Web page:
Education and Native AmericansPresentation Transcript
THE BOARDING SCHOOL MOVEMENT AND THE MERIAM REPORT ED 310: Group 4 Kate, Ashton, Jill, Nicole, Josh, Justin
Native American Boarding Schools
Tom Torlino, a Carlisle School student, before and after spending time at the school.
This Movement started November 1, 1878 by Captain Richard H. Pratt. Pratt’s goal was to “kill the Indian, not the man”.
American Indians were taken from their homes and forced into a school and were called “Savages”, and were given zero respect.
Their ideas were to either kill all Indians, or push them into the white civilization.
Attendance was mandatory, and all boarding schools became part of the official U.S. Government Indian policy.
The punishment was harsh if they disobeyed, so they followed the rules. Students had no privacy, couldn’t speak their native tongue.
Were established not for the education, but the new forced culture.
As from our video, you can see the experience it was for these students. http://www.youtube.com/watch?v=2u3VOZ4n4aM Power point is of a first hand American Indian forced into a boarding school.
In 1926, Lewis Meriam was appointed head of the Institute for Government Research to study the effects of the Indian Boarding School Movement on Native Americans.
The study was first called “The Problem of Indian Administration” for obvious reasons, but later the name was switched to the Meriam Report.
5 Key Areas Discussed in the Meriam Report
1. Health -Because the Native Americans’ health facilities were unsanitary and not well staffed, Native Americans’ saw higher infant mortalities as well as death rates. Two main diseases that struck Native Americans during this time were tuberculosis and trachoma.
2. Living Conditions -The living conditions on the reservations were reported to be below acceptable. This was related back to health.
3. Economic Conditions - Native Americans were considerably poor and were just “getting by” by living off of the land. This again was linked back to health because the majority of the Native American population was undernourished.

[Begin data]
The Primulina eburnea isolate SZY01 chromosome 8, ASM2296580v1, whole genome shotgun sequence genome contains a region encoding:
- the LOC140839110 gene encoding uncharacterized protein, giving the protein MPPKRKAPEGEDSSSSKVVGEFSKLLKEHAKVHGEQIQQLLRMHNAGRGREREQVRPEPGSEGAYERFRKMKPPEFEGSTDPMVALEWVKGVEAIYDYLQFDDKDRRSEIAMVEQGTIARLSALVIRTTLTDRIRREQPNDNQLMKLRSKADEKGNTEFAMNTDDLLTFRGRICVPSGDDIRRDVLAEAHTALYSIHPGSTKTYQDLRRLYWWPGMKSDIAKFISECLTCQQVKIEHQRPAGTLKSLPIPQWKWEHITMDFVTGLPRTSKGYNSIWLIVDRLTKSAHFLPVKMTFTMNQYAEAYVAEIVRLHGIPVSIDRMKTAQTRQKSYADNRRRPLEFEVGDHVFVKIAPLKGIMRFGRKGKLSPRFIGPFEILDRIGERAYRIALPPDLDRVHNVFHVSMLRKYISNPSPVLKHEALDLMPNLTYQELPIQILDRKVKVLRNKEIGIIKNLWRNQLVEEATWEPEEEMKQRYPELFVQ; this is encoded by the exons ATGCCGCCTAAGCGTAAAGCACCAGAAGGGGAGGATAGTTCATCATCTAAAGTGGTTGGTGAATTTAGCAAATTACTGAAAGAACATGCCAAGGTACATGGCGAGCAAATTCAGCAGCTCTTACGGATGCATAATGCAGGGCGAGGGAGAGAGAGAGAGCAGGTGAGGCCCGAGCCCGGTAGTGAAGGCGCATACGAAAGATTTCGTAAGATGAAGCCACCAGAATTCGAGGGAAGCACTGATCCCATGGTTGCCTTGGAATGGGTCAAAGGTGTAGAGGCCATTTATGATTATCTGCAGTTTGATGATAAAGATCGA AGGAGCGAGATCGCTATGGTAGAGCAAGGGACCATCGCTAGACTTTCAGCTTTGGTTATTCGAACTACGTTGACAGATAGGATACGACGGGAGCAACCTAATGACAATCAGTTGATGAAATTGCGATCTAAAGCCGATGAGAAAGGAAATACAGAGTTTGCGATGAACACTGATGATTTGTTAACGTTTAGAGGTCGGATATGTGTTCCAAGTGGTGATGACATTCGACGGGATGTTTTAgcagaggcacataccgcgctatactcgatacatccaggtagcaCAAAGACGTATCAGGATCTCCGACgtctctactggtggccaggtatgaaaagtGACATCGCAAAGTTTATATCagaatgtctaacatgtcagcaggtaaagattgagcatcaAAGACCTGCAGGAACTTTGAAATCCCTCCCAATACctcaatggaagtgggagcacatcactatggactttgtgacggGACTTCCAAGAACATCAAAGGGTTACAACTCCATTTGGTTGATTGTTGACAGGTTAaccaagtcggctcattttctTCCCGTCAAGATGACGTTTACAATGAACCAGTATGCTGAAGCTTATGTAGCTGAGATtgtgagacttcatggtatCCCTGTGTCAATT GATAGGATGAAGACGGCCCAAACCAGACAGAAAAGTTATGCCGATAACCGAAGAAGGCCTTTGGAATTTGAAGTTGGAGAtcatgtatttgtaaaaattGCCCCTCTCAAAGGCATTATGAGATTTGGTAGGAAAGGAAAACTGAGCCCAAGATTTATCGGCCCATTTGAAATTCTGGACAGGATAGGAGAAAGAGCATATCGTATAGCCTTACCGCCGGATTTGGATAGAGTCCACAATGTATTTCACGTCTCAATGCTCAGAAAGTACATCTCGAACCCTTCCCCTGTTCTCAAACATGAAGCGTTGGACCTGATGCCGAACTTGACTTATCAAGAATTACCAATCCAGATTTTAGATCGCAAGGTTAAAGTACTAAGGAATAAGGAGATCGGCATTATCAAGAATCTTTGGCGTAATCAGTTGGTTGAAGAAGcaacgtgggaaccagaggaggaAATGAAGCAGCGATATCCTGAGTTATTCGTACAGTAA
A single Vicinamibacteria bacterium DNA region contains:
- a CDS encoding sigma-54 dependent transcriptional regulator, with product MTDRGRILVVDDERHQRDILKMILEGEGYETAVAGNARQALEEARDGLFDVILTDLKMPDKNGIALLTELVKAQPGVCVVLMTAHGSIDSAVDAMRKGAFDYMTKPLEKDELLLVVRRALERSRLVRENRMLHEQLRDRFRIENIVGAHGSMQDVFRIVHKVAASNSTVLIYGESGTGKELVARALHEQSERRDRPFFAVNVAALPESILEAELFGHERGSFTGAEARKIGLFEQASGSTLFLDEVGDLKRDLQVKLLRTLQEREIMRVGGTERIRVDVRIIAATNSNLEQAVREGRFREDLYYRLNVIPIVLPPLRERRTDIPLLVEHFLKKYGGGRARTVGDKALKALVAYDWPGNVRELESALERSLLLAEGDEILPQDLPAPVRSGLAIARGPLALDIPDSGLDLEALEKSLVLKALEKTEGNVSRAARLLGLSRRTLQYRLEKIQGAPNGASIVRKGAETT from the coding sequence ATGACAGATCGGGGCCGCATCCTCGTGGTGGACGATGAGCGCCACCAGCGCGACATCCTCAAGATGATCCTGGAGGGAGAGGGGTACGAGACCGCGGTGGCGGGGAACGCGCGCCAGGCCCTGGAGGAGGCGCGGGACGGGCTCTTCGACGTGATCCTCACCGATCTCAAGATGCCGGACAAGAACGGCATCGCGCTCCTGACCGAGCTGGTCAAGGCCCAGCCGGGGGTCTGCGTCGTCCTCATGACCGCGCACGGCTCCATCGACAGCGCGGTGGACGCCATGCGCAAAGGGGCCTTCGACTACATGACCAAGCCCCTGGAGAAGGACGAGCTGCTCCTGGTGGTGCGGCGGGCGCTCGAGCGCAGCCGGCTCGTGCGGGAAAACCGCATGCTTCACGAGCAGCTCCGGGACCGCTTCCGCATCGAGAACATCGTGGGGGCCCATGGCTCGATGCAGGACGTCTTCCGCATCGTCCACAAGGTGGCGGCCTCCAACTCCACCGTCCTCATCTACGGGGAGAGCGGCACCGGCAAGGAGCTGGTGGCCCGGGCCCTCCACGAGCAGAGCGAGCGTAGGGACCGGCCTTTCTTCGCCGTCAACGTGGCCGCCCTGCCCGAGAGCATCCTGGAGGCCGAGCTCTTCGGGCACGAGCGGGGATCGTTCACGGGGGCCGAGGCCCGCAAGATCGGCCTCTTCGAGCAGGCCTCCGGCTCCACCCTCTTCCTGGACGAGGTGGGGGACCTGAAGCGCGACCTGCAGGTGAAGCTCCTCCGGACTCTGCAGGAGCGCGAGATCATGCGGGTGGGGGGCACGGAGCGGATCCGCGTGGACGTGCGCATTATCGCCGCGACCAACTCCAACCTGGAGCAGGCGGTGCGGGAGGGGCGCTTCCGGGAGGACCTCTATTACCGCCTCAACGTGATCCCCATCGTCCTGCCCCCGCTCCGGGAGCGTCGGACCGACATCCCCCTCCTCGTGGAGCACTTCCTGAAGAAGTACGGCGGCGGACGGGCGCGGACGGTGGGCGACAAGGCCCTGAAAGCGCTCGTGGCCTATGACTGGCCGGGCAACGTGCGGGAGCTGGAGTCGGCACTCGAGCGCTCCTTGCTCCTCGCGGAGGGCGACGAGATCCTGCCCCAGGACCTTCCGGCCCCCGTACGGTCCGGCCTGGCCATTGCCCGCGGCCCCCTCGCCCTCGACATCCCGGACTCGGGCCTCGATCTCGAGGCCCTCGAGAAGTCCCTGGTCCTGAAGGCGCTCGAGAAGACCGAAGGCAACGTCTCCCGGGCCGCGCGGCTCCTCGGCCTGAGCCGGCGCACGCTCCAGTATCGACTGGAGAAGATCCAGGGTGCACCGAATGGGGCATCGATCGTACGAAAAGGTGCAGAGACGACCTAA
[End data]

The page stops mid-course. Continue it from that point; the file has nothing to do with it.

4. Suffering and Discontent -Meriam and his survey staff foud that a major part of the Native Americans were uneasy about their living conditions and social status. Many of these people were living in depression from being stripped of their true lives.
5. The Causes of Poverty -The Meriam report criticized the government’s policies (such as the Dawe’s Act) that were implemented toward Native Americans stating that the policies would “pauperize any race.” The Meriam Report criticized organizations, such as the Indian Office (Bureau of Indian Affairs)
The report showed facts and data that made it obvious to the government that the boarding schools were not fit to teach Native American students. They also noted that teachers were impartial to Native American students.
The report believed that the schools should be encouraging Native American students to further their education in college.
Government should help fund education.
Reported that students would learn better if they could remain with families instead of being shipped off to boarding schools.
The idea came from the minds of European settlers that had the Manifest Destiny mindset.
“ Kill the Indian, save the man”- could be done with off reservation boarding schools.
White man felt it was necessary the Natives learned and adapted to their (white peoples) lifestyle.
Boarding schools made them civilized and productive Americans.
Absolute assimilation was the goal.
Only English was allowed to be spoken.
American Indians needed to be “Christianized” so separation of church and state did not exist.
The image above shows and American Indian Boarding School
Began in post Civil War era
Carlisle Indian School in Pennsylvania was founded in 1897 and was the first effort to accomplish the goal of giving Indians the proper education.
Purpose was to “civilize” the Native Americans.
Reservation boarding & day schools were established to educate more Indian children at lower cost.